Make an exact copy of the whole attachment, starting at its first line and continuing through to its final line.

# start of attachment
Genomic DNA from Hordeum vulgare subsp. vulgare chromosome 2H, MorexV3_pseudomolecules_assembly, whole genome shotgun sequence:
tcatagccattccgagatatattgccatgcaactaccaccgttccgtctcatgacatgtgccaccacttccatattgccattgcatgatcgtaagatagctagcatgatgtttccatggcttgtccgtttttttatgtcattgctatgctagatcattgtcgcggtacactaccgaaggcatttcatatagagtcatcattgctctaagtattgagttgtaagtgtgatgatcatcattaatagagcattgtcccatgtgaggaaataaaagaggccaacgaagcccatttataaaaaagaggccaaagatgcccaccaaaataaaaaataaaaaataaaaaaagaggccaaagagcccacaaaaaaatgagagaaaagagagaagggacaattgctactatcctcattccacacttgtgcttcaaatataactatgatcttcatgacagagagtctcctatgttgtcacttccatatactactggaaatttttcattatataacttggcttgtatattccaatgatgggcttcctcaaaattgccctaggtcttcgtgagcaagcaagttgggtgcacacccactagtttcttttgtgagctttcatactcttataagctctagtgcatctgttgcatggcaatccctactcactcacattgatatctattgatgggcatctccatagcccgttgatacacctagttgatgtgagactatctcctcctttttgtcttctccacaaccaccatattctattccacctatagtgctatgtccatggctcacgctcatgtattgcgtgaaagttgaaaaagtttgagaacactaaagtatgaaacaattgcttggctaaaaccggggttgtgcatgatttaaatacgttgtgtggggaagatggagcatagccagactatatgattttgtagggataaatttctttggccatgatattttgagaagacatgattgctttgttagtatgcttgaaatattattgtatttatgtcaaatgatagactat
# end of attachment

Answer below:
Genomic DNA from Hordeum vulgare subsp. vulgare chromosome 2H, MorexV3_pseudomolecules_assembly, whole genome shotgun sequence:
tcatagccattccgagatatattgccatgcaactaccaccgttccgtctcatgacatgtgccaccacttccatattgccattgcatgatcgtaagatagctagcatgatgtttccatggcttgtccgtttttttatgtcattgctatgctagatcattgtcgcggtacactaccgaaggcatttcatatagagtcatcattgctctaagtattgagttgtaagtgtgatgatcatcattaatagagcattgtcccatgtgaggaaataaaagaggccaacgaagcccatttataaaaaagaggccaaagatgcccaccaaaataaaaaataaaaaataaaaaaagaggccaaagagcccacaaaaaaatgagagaaaagagagaagggacaattgctactatcctcattccacacttgtgcttcaaatataactatgatcttcatgacagagagtctcctatgttgtcacttccatatactactggaaatttttcattatataacttggcttgtatattccaatgatgggcttcctcaaaattgccctaggtcttcgtgagcaagcaagttgggtgcacacccactagtttcttttgtgagctttcatactcttataagctctagtgcatctgttgcatggcaatccctactcactcacattgatatctattgatgggcatctccatagcccgttgatacacctagttgatgtgagactatctcctcctttttgtcttctccacaaccaccatattctattccacctatagtgctatgtccatggctcacgctcatgtattgcgtgaaagttgaaaaagtttgagaacactaaagtatgaaacaattgcttggctaaaaccggggttgtgcatgatttaaatacgttgtgtggggaagatggagcatagccagactatatgattttgtagggataaatttctttggccatgatattttgagaagacatgattgctttgttagtatgcttgaaatattattgtatttatgtcaaatgatagactat